Champlain Canal harmful algal bloom

A suspicious harmful algal bloom is seen on the Champlain Canal on Aug. 7 in Fort Edward. 

Although New York is investing in a $65 million initiative to combat harmful algal blooms, U.S. Sen. Chuck Schumer, D-NY, thinks the federal government needs to get involved.

In a letter to the U.S. Army Corps of Engineers, Schumer said pilot programs to combat harmful algal blooms used in other states, like Florida, should be brought to upstate New York.

There were multiple reports of blooms in Washington and Saratoga counties this summer. Schumer highlights Lake George as a water body of concern, although Lake George has not had any recorded harmful algal blooms.

New York has included Lake George on its list of 12 priority lakes for studying harmful algal blooms, but it was included as a control lake. Still, Lake George stakeholders have seen an increase in algae, which indicates higher nutrient levels.

Harmful algal blooms are actually a photosynthesizing bacteria called cyanobacteria, which need nutrients, sunlight and warm water to grow.

The U.S. Geological Survey is already putting in place pilot programs to combat cyanobacteria blooms on Skaneateles Lake in Onondaga County and is also working with the state Parks, Recreation & Historic Preservation Department on studying Moreau Lake’s harmful algal blooms.

The state Department of Environmental Conservation also has several pilot projects happening on lakes across the state, and nonprofit lake groups have also begun projects.

The DEC tracked more than 1,100 blooms this year. Schumer said toxic blooms “not only threaten local communities, drinking water sources, ecosystems and public health, but also hurt our local outdoor economies by closing beaches and limiting recreational activities,” in a news release.

Despite the ongoing programs and studies, Schumer’s news release said the Army Corps “has operated successful pilot programs,” in other freshwater lakes but none in New York. He would like to see one or more of the seven Army Corps pilot programs brought to New York.

Water supply protections

Public water suppliers now have three years to seek legal action against polluters, Gov. Andrew Cuomo announced earlier this month.

The original 1986 law was fuzzy about the statute of limitations, according to a news release.

The new law allows a three-year statute of limitations, which commences when a contaminate is detected at above maximum levels set by the state Department of Health or Environmental Protection Agency near an intake, or at the latest pollution event.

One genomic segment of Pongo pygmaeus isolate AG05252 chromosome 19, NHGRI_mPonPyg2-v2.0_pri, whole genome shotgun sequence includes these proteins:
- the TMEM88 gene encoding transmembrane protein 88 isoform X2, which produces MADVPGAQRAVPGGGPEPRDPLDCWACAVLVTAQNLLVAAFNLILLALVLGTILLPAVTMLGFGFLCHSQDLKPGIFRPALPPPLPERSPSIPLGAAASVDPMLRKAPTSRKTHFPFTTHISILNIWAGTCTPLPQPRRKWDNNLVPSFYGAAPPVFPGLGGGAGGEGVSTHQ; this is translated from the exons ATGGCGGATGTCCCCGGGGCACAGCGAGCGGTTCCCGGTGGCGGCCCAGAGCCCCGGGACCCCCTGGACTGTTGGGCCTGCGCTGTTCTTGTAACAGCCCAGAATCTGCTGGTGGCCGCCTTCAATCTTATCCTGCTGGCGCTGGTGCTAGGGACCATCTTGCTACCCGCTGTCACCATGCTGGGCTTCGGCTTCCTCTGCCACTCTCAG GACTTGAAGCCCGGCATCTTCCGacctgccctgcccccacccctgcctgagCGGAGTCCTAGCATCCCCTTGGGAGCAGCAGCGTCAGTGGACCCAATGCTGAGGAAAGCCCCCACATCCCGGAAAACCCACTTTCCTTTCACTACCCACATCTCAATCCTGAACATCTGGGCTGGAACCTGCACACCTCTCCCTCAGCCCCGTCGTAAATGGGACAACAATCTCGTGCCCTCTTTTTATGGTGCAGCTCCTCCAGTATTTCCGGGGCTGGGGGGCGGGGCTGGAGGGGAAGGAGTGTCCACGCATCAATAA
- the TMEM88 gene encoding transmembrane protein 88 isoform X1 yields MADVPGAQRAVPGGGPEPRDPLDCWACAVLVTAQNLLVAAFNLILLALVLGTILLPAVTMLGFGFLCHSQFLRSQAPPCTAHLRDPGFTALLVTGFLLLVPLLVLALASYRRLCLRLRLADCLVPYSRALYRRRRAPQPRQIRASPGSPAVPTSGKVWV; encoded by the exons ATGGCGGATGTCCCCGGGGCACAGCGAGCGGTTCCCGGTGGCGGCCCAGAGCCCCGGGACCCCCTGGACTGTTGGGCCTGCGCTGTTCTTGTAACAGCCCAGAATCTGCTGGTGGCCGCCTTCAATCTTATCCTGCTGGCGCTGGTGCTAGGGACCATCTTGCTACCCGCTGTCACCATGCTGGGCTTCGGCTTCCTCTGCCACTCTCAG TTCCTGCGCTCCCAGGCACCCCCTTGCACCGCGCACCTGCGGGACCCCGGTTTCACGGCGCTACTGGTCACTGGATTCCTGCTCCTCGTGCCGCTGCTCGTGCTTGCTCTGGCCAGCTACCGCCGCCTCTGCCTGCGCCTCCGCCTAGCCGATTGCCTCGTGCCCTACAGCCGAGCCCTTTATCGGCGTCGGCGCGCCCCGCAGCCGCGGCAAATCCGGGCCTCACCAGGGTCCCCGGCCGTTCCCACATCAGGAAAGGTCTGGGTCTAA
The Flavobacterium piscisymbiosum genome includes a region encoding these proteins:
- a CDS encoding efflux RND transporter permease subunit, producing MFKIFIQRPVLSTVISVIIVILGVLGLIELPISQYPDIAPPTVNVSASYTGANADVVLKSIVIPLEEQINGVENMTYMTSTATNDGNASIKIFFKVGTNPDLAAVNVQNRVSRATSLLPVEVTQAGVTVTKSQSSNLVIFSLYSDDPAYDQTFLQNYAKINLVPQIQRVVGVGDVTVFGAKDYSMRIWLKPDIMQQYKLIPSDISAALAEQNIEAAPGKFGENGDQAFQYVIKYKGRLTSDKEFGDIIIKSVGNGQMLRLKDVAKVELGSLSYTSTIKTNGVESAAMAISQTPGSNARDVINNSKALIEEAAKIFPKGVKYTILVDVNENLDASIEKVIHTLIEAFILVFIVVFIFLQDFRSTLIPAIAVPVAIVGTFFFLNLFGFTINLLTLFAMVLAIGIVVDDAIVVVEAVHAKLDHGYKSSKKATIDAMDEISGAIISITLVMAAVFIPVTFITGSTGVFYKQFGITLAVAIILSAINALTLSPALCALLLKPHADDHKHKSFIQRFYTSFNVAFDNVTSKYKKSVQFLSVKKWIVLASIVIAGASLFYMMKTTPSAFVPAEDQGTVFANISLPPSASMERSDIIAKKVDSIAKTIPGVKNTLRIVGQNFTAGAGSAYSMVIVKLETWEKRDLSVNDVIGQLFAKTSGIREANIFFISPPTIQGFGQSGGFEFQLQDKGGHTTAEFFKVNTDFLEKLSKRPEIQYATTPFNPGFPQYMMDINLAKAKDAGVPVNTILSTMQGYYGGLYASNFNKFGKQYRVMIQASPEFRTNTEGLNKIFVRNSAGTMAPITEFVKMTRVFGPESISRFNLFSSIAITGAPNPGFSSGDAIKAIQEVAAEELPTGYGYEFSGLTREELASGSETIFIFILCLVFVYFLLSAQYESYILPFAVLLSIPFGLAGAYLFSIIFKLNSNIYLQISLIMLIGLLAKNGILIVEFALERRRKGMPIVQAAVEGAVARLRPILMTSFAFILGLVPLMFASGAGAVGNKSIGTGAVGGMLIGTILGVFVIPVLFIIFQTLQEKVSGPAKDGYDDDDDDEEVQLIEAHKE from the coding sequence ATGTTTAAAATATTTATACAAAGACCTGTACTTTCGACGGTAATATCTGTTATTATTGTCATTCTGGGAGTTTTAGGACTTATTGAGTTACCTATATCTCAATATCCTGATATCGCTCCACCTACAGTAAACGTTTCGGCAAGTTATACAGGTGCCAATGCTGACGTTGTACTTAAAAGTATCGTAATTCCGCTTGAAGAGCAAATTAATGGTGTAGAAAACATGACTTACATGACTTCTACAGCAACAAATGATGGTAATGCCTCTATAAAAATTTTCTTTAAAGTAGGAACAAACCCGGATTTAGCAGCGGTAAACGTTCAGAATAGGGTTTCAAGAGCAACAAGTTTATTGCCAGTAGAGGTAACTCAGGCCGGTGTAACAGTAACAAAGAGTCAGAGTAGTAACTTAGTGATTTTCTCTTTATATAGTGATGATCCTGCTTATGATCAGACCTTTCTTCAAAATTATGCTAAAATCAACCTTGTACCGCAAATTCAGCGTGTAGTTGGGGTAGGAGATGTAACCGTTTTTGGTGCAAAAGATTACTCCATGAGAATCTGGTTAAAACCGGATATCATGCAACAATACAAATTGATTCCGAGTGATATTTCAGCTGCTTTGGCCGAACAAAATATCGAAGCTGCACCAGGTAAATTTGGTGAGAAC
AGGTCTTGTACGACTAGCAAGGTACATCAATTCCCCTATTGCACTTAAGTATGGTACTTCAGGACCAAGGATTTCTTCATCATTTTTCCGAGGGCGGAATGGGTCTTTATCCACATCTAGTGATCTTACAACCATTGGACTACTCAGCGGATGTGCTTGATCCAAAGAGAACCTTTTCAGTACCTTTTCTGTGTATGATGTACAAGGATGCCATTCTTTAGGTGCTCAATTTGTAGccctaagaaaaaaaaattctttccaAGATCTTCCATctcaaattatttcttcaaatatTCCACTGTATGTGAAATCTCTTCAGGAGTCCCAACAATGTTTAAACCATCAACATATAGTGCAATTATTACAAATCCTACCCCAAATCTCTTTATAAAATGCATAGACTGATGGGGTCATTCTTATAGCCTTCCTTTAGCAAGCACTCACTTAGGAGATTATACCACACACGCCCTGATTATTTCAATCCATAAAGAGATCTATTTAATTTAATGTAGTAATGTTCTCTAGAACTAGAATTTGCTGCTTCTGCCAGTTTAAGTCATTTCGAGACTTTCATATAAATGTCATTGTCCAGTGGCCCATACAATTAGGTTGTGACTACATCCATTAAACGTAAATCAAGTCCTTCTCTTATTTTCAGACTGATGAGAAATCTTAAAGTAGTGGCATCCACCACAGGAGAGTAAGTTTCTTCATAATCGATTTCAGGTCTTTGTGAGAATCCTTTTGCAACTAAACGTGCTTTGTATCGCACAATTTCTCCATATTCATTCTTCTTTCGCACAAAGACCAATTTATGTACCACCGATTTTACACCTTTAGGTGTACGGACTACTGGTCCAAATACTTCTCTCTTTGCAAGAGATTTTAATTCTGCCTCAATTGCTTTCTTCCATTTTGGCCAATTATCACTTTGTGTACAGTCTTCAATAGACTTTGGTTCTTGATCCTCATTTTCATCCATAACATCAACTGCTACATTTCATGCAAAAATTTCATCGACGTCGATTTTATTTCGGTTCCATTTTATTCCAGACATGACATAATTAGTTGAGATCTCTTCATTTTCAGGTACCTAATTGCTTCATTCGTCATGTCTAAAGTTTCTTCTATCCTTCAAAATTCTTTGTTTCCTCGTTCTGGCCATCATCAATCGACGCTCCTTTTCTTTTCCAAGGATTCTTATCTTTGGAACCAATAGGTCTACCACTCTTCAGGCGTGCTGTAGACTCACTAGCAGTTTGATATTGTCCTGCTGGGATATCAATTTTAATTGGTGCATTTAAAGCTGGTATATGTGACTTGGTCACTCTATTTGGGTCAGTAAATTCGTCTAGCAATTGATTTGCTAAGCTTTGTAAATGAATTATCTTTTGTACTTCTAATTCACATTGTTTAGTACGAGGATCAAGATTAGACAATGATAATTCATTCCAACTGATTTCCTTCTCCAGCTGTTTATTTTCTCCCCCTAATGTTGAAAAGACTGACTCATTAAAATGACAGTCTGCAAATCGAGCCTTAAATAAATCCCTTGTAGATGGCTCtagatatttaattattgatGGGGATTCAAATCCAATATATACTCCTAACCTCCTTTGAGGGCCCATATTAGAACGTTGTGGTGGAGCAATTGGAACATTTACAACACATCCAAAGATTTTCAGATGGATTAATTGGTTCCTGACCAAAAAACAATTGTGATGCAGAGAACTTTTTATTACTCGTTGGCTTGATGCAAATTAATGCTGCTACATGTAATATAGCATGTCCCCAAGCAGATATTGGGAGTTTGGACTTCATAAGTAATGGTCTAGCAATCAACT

“Polluters need to be held responsible for their actions and with this measure we are closing an unacceptable loophole that let them skate for far too long,” Cuomo said in a news release. “With this law, we will be protecting public water supplies and will help ensure that water authorities are able to recover costs they deserve, that the public health is protected, and that taxpayers are not on the hook to clean up after the actions of these bad actors.”

Essity hosts paper shred drive

On America Recycles Day, the paper company, Essity, will host a paper shred drive from 10 a.m. to 2 p.m. on Friday, Nov. 15.

The drop-off location is in Essity’s lot at the corner of River Street and Coopers Cave Drive in South Glens Falls.

Essity will accept up to 10 boxes of paper per person. Items that don’t need shredding will also be accepted for recycling including cardboard, magazines, boxes, junk mail and newspapers.

The recycling event is being held in partnership with Confidata.

Climate change strike

Saratoga Springs High School students have planned a climate strike from 8:30 to 11:30 a.m. on Friday, Nov. 22 in downtown Saratoga Springs.

Students have organized a group called Saratoga Students för Klimatet, based on Swedish student Greta Thunberg’s protests over climate change.

The strike will be led by students, but all are encouraged to join. Participants will meet at 8:30 a.m. by the Spirit of Life Statue in Congress Park.

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Reporter Gwendolyn Craig can be reached at (518) 742-3238 or gcraig@poststar.com. Follow her on Twitter @gwendolynnn1.


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